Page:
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Wonder if RFK Jr. has anything to add that would shed light on Sheridan and RFK?

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Posted (edited)
55 minutes ago, Paul Brancato said:

Wonder if RFK Jr. has anything to add that would shed light on Sheridan and RFK?

Paul your question would be a great one for a responsible researcher/journalist to address him with.  I doubt anyone in the MSM would, none of them know enough about the subject to ask the question.  Jim D, Lisa Pease and David Talbot are all mentioned in his book.  One of them might have his e-mail.  An actual interview by any one of them might be a National Treasure in terms of True History.  While I'm sure they would be polite, it wouldn't be softball.

Edited by Ron Bulman

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Talbot is simply wrong on this issue and I criticized his book for this:

From my review:

By page 325, we see why Talbot has set things up this way. And this directly relates to Talbot's portrait of Walter Sheridan. I was going to write that it is so warm and fuzzy that it could have been written by Sheridan's family. But I can't write that because, in large part, it was written by Sheridan's family. Namely his widow and son. Talbot interviewed the woman five times and uses her profusely and without question. Now if you are going to use people like Guthman, and Sheridan's family to profess to his good character, it leaves you with a serious problem. You now have to explain all the ugly and unethical things Sheridan did to destroy Garrison. Talbot achieves this in two ways: 1.) By recycling debunked mainstream media deceptions, and 2.) By leaving out integral parts of the story.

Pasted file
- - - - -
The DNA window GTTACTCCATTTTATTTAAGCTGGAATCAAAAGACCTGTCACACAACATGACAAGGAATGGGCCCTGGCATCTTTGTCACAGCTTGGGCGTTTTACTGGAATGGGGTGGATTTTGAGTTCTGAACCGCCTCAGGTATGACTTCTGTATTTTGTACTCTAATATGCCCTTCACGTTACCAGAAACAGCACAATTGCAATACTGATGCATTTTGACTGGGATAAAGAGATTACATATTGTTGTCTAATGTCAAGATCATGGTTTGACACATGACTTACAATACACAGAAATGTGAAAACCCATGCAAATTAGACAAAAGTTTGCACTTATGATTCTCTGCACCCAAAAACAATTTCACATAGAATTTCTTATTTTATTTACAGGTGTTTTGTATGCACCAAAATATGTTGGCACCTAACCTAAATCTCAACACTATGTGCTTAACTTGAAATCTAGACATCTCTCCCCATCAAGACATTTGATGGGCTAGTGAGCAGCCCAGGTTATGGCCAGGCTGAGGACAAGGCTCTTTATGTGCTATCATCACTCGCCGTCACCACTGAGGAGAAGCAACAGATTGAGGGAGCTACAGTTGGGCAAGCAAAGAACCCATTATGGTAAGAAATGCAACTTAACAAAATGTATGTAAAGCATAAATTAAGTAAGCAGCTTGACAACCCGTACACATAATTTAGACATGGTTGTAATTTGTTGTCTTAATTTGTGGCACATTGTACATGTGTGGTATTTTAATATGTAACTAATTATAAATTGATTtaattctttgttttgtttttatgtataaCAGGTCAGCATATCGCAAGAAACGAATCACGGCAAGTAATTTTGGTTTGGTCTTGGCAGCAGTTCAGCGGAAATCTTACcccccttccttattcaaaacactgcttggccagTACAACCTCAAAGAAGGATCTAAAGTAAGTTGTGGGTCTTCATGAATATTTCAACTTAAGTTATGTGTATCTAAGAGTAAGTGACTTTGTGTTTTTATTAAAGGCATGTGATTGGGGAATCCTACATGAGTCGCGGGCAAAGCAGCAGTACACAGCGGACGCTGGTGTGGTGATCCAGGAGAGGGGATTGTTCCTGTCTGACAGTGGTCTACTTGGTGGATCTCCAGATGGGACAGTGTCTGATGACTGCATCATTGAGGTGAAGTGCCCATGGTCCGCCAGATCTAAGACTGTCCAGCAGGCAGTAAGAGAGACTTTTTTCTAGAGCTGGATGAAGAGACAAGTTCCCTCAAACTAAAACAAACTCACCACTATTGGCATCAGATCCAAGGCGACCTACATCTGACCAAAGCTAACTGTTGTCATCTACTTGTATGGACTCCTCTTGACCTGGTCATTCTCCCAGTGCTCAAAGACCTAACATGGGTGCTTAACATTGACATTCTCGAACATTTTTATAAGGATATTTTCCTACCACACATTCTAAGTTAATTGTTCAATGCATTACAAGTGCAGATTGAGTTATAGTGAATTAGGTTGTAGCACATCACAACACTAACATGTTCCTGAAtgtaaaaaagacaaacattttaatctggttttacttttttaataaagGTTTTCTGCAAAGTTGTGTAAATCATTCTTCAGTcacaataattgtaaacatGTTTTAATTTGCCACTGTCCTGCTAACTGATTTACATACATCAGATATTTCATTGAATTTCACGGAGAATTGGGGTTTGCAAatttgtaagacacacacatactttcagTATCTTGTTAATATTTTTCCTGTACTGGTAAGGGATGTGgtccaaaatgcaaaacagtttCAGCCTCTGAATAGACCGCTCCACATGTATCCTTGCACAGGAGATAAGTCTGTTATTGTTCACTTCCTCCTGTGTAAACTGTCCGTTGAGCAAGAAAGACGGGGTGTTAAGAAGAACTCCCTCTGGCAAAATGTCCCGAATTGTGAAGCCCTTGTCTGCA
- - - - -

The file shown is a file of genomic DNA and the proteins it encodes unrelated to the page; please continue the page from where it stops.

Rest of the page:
Concerning the former, Talbot tries to excuse Sheridan by saying that Sheridan thought Garrison was ignoring mobster Carlos Marcello. He even goes as far as saying that Garrison gave Marcello a "free pass" and referred to him as a "respectable businessman" (p. 327) This canard has been exposed for years, in fact for over a decade. Garrison busted at least three bars in New Orleans which were run either by Marcello or his associates. (Davy, pgs 154-155) Talbot does not source his "businessman" quote, but it appears he has confused Garrison with one or more local FBI agents. And it is not true that Garrison never investigated the Mafia aspect, he did. (He actually wrote a memo on it.) But he came to the conclusion, as many others have, that the Mob was a junior partner in the crime, not the engine running the machine.